Finding Passion Through IBD: Gaby's Ulcerative Colitis Story

ulcerative colitis blogger

Her Story

In the summer of 2017 I started experiencing bloody stool/mucous and knew that something wasn't normal. It took 3 months to get an appointment with a GI and when I finally got scoped in September my scans revealed "minor inflammation" and confirmed a UC diagnosis. That doc started me on an oral and rectal mesalamine medication to control the flare I was in. I started to feel better and he took me off the rectal medication and my symptoms came back. That December (2017) the blood came back in my stool and he put me on prednisone (the devil drug) and I had had enough because it felt like he was just giving me a bandaid for my problem. I found a new GI in 2018 and she adjusted my care plan and explained everything and was extremely patient! 2 months later (late April 2018) my symptoms got so bad that she ended up hospitalizing me and took new scans that showed my disease had spread. Then, I started Infliximab (Remicade) in May 2018 and after the base doses got my infusions every 6 weeks. During that first 6 week span, I flared again and ended up back in the hospital (July/August 2018) since it was too difficult to control otherwise. I readjusted my medication regimen to get Remicade every 4 weeks and that's been working for the most part. A few months ago (early 2019) I started to have more blood in my stool again, this time with no pain (just literally an inconvenience haha). We did a flex sigmoidoscopy that revealed rectal inflammation so now I'm on a compounded suppository (a mix of mesalamine and uceris) in conjunction with Remicade, that has worked wonders!!! It's not supposed to be a long-term solution so I'm not sure what I'm going to do when I'm weaned off the suppository, but I am extremely confident in my doctor and I know she'll figure something out!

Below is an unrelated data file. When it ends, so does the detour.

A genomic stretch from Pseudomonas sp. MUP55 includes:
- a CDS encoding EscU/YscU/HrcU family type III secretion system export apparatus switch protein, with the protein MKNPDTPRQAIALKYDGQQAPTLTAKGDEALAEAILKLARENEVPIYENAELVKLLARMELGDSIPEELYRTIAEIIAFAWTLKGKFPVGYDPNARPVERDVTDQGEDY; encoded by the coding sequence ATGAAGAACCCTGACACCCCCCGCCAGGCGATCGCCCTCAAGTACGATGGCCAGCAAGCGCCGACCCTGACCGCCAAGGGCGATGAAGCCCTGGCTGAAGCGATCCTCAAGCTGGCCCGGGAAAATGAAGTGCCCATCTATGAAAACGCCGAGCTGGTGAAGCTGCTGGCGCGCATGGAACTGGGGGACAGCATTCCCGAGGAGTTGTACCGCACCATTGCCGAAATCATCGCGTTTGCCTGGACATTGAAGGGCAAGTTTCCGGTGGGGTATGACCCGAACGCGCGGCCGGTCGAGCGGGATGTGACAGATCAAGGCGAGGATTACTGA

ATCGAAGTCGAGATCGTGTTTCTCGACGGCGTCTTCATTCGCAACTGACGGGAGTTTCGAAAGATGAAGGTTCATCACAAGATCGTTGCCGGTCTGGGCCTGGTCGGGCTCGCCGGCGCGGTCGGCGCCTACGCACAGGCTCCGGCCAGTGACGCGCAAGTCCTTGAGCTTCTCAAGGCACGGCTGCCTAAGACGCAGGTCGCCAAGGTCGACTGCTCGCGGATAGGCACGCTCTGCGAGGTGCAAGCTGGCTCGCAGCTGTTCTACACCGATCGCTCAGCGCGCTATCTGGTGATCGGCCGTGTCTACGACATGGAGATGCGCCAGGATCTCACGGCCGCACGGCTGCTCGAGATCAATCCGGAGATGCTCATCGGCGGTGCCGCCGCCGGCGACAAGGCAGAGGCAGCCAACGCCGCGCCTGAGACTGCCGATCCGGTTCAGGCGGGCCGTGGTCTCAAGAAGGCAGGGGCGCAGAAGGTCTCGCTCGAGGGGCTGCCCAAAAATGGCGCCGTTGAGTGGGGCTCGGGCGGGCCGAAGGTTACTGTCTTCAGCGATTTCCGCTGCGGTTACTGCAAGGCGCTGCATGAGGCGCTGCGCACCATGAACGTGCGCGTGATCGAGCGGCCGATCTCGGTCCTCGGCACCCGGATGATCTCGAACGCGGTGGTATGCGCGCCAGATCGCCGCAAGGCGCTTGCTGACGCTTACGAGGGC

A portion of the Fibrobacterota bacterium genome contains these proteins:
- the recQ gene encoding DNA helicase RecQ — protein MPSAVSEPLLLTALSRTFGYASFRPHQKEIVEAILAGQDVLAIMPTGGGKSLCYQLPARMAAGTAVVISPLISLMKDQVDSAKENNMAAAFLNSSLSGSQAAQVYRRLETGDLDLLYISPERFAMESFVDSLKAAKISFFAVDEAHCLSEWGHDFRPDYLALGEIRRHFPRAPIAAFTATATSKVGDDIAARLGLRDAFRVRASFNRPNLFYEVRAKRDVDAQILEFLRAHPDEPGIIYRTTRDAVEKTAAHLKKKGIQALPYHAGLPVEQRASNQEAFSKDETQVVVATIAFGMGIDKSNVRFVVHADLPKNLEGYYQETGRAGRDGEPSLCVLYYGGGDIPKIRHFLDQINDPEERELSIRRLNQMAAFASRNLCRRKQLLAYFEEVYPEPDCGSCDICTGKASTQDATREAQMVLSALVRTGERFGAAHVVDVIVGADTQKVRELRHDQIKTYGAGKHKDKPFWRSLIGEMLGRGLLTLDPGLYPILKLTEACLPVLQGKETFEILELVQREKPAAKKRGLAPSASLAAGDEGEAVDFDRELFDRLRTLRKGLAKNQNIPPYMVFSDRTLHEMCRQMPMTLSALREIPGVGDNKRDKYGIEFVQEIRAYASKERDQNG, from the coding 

Accepting Her Diagnosis

I'm a firm believer that everything happens for a reason and after my first hospitalization last year I've really started to embody that.  I realize how much UC has given me -- it led me to a complete career change and I honestly don't know if I would've gotten here if it weren't for that.  My hospitalization also helped me realize how IBD would impact my life on a daily basis and I think realizing that has helped me fully comprehend what an autoimmune disease is.

How IBD Has POSITIVELY Impacted Her Life:

I touched on this a little bit above, but IBD has helped me find my passion for healthcare.  I quit my corporate job almost a year ago and am now working as a Trauma Tech at my dream job and am planning to go to PA school!  I believe I have IBD to thank for that!!  IBD has also helped me find my niche because I feel like I've almost unintentionally at first started advocating for invisible illnesses on social media.  I've now had countless people come up to me asking for advice, comfort, or wanting to learn about my story to share with others.  It's a pretty amazing feeling to be able to touch so many lives of people I don't even know!

Hardest Part of Having An Invisible Disease:

The unpredictability of whether my stomach will hurt today and if so, is it an IBD stomachache or is it another type of stomachache I need to worry about? (e.g. menstrual cramps, generic upset stomach, too many veggies, a potential stomach bug, etc.)

Tati’s Top 3 Tips For Women Living With IBD:

  1. Don't be afraid to share your story! Whether that's with family, friends or on a blog.  You never know who you could reach with your story and the impact it'll have on others!

  2. Listen to your body! If your body says workout, do it.  If it says sleep in, do it.  If it says eat all the veggies, eat ‘em.  If it says have a lazy day watching tv, find a good show and cuddle up!

  3. Don't let IBD run your life. I think there can be a misconception that having IBD or an autoimmune disease can take things from you and while I'm sure that can be true, there's so much you can still gain from it!  Focus on that.

Gaby’s Favorite Mantra/Quote To Get Her Through the Hard Times:

“You weren't given anything you can't handle”

“Everything happens for a reason!”

“Fall down 7 times, get up 8”

ulcerative colitis blogger

My name is Gaby and I am an IBD Warrior Woman

Follow me @fitfourtitude!